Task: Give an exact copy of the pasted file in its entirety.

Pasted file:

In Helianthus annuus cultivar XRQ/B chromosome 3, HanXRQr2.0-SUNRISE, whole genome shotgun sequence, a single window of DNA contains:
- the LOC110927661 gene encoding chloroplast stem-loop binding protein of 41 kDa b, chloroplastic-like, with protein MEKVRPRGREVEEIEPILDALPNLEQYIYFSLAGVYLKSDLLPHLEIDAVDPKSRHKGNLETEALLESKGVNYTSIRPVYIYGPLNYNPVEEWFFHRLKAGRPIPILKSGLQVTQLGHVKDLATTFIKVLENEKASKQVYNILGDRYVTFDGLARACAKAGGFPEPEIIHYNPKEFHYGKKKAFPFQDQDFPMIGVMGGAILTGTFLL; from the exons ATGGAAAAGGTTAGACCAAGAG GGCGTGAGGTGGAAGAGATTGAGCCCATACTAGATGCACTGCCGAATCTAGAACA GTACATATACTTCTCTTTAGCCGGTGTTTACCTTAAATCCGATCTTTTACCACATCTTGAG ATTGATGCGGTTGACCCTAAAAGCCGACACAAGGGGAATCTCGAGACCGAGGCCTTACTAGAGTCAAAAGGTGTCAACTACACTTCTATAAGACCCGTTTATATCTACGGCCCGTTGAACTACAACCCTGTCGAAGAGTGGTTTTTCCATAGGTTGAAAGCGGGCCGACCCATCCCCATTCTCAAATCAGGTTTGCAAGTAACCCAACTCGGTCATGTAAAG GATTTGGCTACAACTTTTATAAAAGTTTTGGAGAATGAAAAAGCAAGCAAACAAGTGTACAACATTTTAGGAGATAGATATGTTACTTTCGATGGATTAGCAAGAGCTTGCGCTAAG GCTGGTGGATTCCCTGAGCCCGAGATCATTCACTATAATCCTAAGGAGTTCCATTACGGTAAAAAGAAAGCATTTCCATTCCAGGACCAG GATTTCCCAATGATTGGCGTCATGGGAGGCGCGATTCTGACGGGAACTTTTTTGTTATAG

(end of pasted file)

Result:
In Helianthus annuus cultivar XRQ/B chromosome 3, HanXRQr2.0-SUNRISE, whole genome shotgun sequence, a single window of DNA contains:
- the LOC110927661 gene encoding chloroplast stem-loop binding protein of 41 kDa b, chloroplastic-like, with protein MEKVRPRGREVEEIEPILDALPNLEQYIYFSLAGVYLKSDLLPHLEIDAVDPKSRHKGNLETEALLESKGVNYTSIRPVYIYGPLNYNPVEEWFFHRLKAGRPIPILKSGLQVTQLGHVKDLATTFIKVLENEKASKQVYNILGDRYVTFDGLARACAKAGGFPEPEIIHYNPKEFHYGKKKAFPFQDQDFPMIGVMGGAILTGTFLL; from the exons ATGGAAAAGGTTAGACCAAGAG GGCGTGAGGTGGAAGAGATTGAGCCCATACTAGATGCACTGCCGAATCTAGAACA GTACATATACTTCTCTTTAGCCGGTGTTTACCTTAAATCCGATCTTTTACCACATCTTGAG ATTGATGCGGTTGACCCTAAAAGCCGACACAAGGGGAATCTCGAGACCGAGGCCTTACTAGAGTCAAAAGGTGTCAACTACACTTCTATAAGACCCGTTTATATCTACGGCCCGTTGAACTACAACCCTGTCGAAGAGTGGTTTTTCCATAGGTTGAAAGCGGGCCGACCCATCCCCATTCTCAAATCAGGTTTGCAAGTAACCCAACTCGGTCATGTAAAG GATTTGGCTACAACTTTTATAAAAGTTTTGGAGAATGAAAAAGCAAGCAAACAAGTGTACAACATTTTAGGAGATAGATATGTTACTTTCGATGGATTAGCAAGAGCTTGCGCTAAG GCTGGTGGATTCCCTGAGCCCGAGATCATTCACTATAATCCTAAGGAGTTCCATTACGGTAAAAAGAAAGCATTTCCATTCCAGGACCAG GATTTCCCAATGATTGGCGTCATGGGAGGCGCGATTCTGACGGGAACTTTTTTGTTATAG